The more serious and more fearful form of anthrax, which is likely to occur frequently when the bacillus is used as a weapon of terror, is the pneumonic kind following the inhalation of organisms. This is especially so when the causative organisms are distributed in envelopes via postal mail as is being reported these days. The skin can also get infected if there are open cuts or wounds through which the bacilli gain entry.

The inhalational form of anthrax presents with general constitutional symptoms of malaise, fever, pain, headache and dry cough. The fever is generally low grade and the cough is non-productive. Once pneumonia occurs, the patient may develop severer symptoms of cough, sputum-production, blood in the sputum, breathlessness and respiratory failure.

The pneumonic form of anthrax is also called "wool-sorter's disease" since it is characteristically seen in people who sheer the infected sheep and handle their wool. It also occurs in butchers and skinners who rehandle carcasses.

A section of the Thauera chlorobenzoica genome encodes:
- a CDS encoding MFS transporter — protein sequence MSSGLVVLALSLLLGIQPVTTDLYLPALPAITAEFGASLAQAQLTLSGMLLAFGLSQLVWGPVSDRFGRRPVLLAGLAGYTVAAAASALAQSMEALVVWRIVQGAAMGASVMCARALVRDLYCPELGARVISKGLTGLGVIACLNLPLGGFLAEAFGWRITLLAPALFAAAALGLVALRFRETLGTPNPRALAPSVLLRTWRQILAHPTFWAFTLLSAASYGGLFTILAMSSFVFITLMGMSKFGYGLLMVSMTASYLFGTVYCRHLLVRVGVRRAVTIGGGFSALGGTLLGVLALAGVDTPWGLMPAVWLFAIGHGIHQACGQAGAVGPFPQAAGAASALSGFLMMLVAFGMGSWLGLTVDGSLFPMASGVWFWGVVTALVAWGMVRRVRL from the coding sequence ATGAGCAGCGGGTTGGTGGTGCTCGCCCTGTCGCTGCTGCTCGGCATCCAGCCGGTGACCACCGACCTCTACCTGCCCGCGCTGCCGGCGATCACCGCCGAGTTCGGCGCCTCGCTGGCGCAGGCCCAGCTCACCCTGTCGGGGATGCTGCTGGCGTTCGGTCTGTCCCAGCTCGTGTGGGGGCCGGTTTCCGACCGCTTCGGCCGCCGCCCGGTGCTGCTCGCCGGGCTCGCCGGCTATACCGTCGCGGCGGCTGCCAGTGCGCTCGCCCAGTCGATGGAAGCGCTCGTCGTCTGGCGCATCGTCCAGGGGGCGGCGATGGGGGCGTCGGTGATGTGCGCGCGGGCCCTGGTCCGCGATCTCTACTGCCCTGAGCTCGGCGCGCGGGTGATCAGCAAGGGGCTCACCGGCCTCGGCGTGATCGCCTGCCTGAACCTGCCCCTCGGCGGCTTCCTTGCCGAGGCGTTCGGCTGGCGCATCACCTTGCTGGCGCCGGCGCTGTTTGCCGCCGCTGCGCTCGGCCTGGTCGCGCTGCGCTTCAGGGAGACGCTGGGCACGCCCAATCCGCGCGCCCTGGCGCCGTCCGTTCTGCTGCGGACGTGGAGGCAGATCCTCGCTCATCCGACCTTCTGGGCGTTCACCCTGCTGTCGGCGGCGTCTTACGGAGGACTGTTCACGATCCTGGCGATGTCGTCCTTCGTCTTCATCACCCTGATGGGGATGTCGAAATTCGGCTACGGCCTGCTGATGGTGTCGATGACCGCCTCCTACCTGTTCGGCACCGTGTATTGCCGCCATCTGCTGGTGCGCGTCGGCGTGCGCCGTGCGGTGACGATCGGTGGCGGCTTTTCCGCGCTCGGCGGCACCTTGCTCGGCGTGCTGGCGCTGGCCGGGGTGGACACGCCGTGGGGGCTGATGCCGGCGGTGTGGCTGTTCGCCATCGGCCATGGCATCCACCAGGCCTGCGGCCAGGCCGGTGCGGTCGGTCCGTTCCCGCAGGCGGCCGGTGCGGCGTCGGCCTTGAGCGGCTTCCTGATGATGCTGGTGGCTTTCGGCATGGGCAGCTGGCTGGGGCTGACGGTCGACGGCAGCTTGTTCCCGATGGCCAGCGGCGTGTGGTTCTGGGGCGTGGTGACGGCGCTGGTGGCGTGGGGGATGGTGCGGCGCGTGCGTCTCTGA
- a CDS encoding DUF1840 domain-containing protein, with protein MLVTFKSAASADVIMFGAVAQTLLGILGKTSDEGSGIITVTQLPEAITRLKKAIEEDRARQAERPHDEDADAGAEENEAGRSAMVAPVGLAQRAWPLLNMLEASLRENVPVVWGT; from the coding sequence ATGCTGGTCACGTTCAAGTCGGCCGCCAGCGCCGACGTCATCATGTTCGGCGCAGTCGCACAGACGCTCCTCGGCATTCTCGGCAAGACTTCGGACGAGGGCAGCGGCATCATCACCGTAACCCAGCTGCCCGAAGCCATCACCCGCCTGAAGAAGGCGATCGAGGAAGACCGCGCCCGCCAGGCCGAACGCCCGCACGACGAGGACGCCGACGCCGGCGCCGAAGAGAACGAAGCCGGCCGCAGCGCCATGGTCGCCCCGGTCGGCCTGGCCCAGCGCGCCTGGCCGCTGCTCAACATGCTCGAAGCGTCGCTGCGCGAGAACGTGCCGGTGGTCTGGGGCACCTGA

Anthrax pneumonia can prove to be fatal in its severer forms. Infection can also spread into the surrounding structures in the mediastinum, i.e in between the two lungs, and the heart. Mediastinitis is a more common and dangerous problem. Sometimes, the brain and the meninges too may get involved. Gastrointestinal anthrax is also known, but is rare.

The diagnosis of anthrax is easily made whenever there is suspicion, as in the current scenario. But very few physicians have really diagnosed and treated anthrax in modern times. All the same, it continues to be taught in Medicine and Microbiology.